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Chapter 3 - Hacked documents

 

The following information below has been used here Chapter 3 - Hacked documents because of the statements made by Julian Assange to COT spokesperson Graham Schorer that others assocated with the COT arbitrations, not just Telstra, was concealing relevant documents from the COT Cases. This information shows that AUSTEL covered news not just from the COT Cases by the then Labor government concerning how bad the telephone service supplied to the COT Cases.

It is essential to support Julian Assange in this matter because it is so blatantly obvious he was not just talking down the government; he was concerned that these problems were being covered up just like so many other cover-ups this COT story shows was in plague mode. Julian Assange should be praised because he was an Australian who believed he had an obligation as a citizen to expose what was not revealed on absentjustice.com. 

The following point examples that are listed below support my claims that Telstra's SVT arbitration reporting shows Telstra's SVT equipment did not connect successfully to my business lines during the mandatory SVT arbitration testing. While the report itself appears, at first, to be too technical for most people to understand, it had to be submitted as a testament to my claims. What the average reader will conclude from it is that, with the assistance of a number of radical Government communications regulatory bureaucrats, Telstra knowingly perverted the course of justice during my 1994/95 arbitration. Since then though, no one has investigated this matter, regardless of the damage that Telstra’s perversion of the course of justice caused me.Govt/Telstra/SVT Report Exhibits 1-A to 10-B Govt/Telstra/SVT Report Exhibits 11 to 23-G Govt/Telstra/SVT Report Exhibits 23-H to 30-A Govt/Telstra/SVT Report Exhibits 30-B Govt/Telstra/SVT Report Exhibit 31-A to 46-E Govt/Telstra/SVT Report Exhibits 46-F to 62

AUSTEL COT Case’s public report

Point 5.46 on page 95 ‘

Where, as part of its direction, AUSTEL sought to obtain detailed information on each of the exchanges involved in terms of performance standards, actual performance, maintenance requirements and achievements, Telecom initially responded with advice in terms of a few generalisations. Very specific requests were necessary to obtain data which a co-operative approach may well have been expected to deliver. Indeed, throughout this inquiry, it has been apparent that Telecom has chosen to interpret AUSTEL’s request for information in the narrowest possible terms. The net effect of this was to minimise the amount of relevant data it put before AUSTEL and lengthen the process necessary to extract it.

On 21st November 2007, I received from the Australian Communications and Media Authority (ACMA), under FOI, a copy of AUSTEL’s original draft findings dated 2nd / 3rd March 1994, regarding the telephone problems experienced by the Cape Bridgewater Holiday Camp during 1988 to 1994. Copied below are some of the page numbers and points in the report. The reason I am discussing these issues here in our Manipulating the Regulator page is to show the difficulties that AUSTEL as the Government regulator had in obtaining documents from Telstra (at the time a fully Government-owned Corporation). Given these difficulties, the non-supply of documents to the COT claimants during their respective arbitrations is one of the reasons I was unable to conclusively prove to the arbitrator my telephone faults were still ongoing.  The following list identifies some areas (in the AUSTEL draft report) where AUSTEL had problems with access to Telstra records on the service provided to me:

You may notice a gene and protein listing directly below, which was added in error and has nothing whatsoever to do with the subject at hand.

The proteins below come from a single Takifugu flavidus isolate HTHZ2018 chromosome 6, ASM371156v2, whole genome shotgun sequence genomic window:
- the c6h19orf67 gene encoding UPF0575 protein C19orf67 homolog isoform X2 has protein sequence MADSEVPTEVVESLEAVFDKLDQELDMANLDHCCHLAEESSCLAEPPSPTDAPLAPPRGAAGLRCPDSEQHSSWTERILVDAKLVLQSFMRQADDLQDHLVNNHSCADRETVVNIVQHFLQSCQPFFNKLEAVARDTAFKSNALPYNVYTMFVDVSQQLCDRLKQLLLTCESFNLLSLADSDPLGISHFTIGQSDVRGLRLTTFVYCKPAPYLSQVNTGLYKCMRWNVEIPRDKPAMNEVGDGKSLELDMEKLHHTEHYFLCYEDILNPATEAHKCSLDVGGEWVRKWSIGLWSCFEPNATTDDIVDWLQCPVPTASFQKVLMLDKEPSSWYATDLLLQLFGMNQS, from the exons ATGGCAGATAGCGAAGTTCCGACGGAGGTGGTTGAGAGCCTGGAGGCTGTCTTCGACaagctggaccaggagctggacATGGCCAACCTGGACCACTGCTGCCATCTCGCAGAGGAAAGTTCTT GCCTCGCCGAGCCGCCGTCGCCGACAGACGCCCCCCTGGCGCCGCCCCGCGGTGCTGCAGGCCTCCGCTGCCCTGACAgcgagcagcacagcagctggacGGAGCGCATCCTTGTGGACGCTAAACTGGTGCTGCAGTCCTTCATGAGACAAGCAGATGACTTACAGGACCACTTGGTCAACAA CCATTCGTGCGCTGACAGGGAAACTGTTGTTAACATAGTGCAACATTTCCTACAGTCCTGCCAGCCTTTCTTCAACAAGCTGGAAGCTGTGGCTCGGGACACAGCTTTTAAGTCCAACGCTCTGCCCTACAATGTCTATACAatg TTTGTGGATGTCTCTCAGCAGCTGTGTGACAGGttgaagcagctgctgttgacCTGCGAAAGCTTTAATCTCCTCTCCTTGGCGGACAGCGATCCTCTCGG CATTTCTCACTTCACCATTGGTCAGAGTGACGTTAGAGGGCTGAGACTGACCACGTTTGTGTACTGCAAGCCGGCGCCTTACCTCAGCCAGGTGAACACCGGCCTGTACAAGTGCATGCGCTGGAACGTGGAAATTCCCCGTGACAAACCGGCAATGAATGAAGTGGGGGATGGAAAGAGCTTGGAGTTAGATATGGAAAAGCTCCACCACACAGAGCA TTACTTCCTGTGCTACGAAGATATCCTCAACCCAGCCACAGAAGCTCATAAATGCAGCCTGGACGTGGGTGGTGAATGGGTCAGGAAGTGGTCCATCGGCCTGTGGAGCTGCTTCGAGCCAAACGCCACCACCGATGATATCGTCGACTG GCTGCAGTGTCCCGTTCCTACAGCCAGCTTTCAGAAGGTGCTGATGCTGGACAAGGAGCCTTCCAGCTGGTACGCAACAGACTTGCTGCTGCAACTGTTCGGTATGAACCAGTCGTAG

     Point 43 on page 20 “As no fault report records remain in existence from Cape Bridgewater residents prior to this period, or these records have not been provided to AUSTEL, it is difficult to gauge the level of problems in the area.”

     Point 48 on page 22 “AUSTEL has been hampered in assessing Telecom’s dealings with Mr Smith by Telecom’s failure to provide files relating to Mr Smith’s complaints.”

     Point 71 on pages 28 and 29 “AUSTEL has not been provided with the documents on which the conclusion in this briefing summary were reached, such as fault reports from other Cape Bridgewater subscribers over this period or the details of the final selector fault.  It would have been expected that these documents would have been retained on file as background to the summary.  It can only be assumed that they are contained within the documentation not provided to AUSTEL.”

     Point 140 on page 49 “It should be noted that AUSTEL’s investigation of matters relating to the RCM problem has been hampered by Telecom’s failure to make available to AUSTEL a file specifically relating to the Pairs Gains Support investigation of the RCM.  The file was requested by AUSTEL on 9 February 1994.”

     Point 160 on page 55 “It should be noted that it is hoped that a number of issues in regard to the Cape Bridgewater RCM will be clarified when Telecom provides the documentation requested by AUSTEL.”

Once AUSTEL was fully aware Telstra was refusing AUSTEL relevant information that would allow the government communications regulator to prepare its official report for the minister after the regulator facilitated the arbitration and mediation processes that were to be based on information obtained from Telstra, it is obvious that AUSTEL should never have allowed those processes to proceed. AUSTEL breached its duty of care to the COT cases by permitting the arbitrations/mediations to proceed. After all, if the government could not officially order Telstra to supply records to the minister, then what hope did the COT cases ever have of obtaining the same documents?